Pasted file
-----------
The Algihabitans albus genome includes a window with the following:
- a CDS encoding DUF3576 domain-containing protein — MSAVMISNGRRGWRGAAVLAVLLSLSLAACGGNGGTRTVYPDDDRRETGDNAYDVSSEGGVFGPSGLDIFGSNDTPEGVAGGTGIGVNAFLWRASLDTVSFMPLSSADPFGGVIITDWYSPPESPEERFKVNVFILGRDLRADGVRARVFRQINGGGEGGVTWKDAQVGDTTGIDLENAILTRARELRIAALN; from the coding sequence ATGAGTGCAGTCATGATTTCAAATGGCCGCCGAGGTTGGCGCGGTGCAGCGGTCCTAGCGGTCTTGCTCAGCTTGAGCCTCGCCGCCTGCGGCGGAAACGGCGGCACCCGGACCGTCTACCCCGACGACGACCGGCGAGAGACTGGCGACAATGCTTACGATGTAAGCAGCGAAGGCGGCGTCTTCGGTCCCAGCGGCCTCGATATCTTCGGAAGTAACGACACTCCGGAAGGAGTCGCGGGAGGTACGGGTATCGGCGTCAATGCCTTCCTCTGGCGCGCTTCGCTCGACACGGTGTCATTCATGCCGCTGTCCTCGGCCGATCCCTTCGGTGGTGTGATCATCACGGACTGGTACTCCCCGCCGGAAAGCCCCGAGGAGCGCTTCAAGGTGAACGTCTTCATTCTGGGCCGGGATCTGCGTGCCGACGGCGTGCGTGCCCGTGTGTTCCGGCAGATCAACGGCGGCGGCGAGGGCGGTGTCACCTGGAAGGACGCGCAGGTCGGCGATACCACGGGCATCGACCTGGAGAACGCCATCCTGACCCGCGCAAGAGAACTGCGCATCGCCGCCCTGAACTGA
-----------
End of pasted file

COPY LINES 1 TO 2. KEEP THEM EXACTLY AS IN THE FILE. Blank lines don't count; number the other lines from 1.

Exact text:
The Algihabitans albus genome includes a window with the following:
- a CDS encoding DUF3576 domain-containing protein — MSAVMISNGRRGWRGAAVLAVLLSLSLAACGGNGGTRTVYPDDDRRETGDNAYDVSSEGGVFGPSGLDIFGSNDTPEGVAGGTGIGVNAFLWRASLDTVSFMPLSSADPFGGVIITDWYSPPESPEERFKVNVFILGRDLRADGVRARVFRQINGGGEGGVTWKDAQVGDTTGIDLENAILTRARELRIAALN; from the coding sequence ATGAGTGCAGTCATGATTTCAAATGGCCGCCGAGGTTGGCGCGGTGCAGCGGTCCTAGCGGTCTTGCTCAGCTTGAGCCTCGCCGCCTGCGGCGGAAACGGCGGCACCCGGACCGTCTACCCCGACGACGACCGGCGAGAGACTGGCGACAATGCTTACGATGTAAGCAGCGAAGGCGGCGTCTTCGGTCCCAGCGGCCTCGATATCTTCGGAAGTAACGACACTCCGGAAGGAGTCGCGGGAGGTACGGGTATCGGCGTCAATGCCTTCCTCTGGCGCGCTTCGCTCGACACGGTGTCATTCATGCCGCTGTCCTCGGCCGATCCCTTCGGTGGTGTGATCATCACGGACTGGTACTCCCCGCCGGAAAGCCCCGAGGAGCGCTTCAAGGTGAACGTCTTCATTCTGGGCCGGGATCTGCGTGCCGACGGCGTGCGTGCCCGTGTGTTCCGGCAGATCAACGGCGGCGGCGAGGGCGGTGTCACCTGGAAGGACGCGCAGGTCGGCGATACCACGGGCATCGACCTGGAGAACGCCATCCTGACCCGCGCAAGAGAACTGCGCATCGCCGCCCTGAACTGA